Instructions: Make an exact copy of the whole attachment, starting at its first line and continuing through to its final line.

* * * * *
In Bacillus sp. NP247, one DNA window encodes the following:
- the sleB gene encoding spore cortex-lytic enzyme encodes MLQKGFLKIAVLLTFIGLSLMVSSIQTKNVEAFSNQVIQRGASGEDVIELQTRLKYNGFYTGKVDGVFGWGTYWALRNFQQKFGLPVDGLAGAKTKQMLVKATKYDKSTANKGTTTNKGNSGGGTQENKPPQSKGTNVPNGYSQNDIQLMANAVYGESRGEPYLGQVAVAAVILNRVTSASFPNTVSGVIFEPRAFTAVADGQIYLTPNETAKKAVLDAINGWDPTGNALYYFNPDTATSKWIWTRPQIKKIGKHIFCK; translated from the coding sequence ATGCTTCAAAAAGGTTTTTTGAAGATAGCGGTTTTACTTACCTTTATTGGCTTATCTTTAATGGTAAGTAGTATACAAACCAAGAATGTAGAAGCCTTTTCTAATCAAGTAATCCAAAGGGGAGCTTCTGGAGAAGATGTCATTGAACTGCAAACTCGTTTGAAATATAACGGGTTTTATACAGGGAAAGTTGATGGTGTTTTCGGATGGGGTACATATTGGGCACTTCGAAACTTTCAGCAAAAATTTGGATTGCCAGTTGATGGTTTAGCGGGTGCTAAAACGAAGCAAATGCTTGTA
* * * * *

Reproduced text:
In Bacillus sp. NP247, one DNA window encodes the following:
- the sleB gene encoding spore cortex-lytic enzyme encodes MLQKGFLKIAVLLTFIGLSLMVSSIQTKNVEAFSNQVIQRGASGEDVIELQTRLKYNGFYTGKVDGVFGWGTYWALRNFQQKFGLPVDGLAGAKTKQMLVKATKYDKSTANKGTTTNKGNSGGGTQENKPPQSKGTNVPNGYSQNDIQLMANAVYGESRGEPYLGQVAVAAVILNRVTSASFPNTVSGVIFEPRAFTAVADGQIYLTPNETAKKAVLDAINGWDPTGNALYYFNPDTATSKWIWTRPQIKKIGKHIFCK; translated from the coding sequence ATGCTTCAAAAAGGTTTTTTGAAGATAGCGGTTTTACTTACCTTTATTGGCTTATCTTTAATGGTAAGTAGTATACAAACCAAGAATGTAGAAGCCTTTTCTAATCAAGTAATCCAAAGGGGAGCTTCTGGAGAAGATGTCATTGAACTGCAAACTCGTTTGAAATATAACGGGTTTTATACAGGGAAAGTTGATGGTGTTTTCGGATGGGGTACATATTGGGCACTTCGAAACTTTCAGCAAAAATTTGGATTGCCAGTTGATGGTTTAGCGGGTGCTAAAACGAAGCAAATGCTTGTA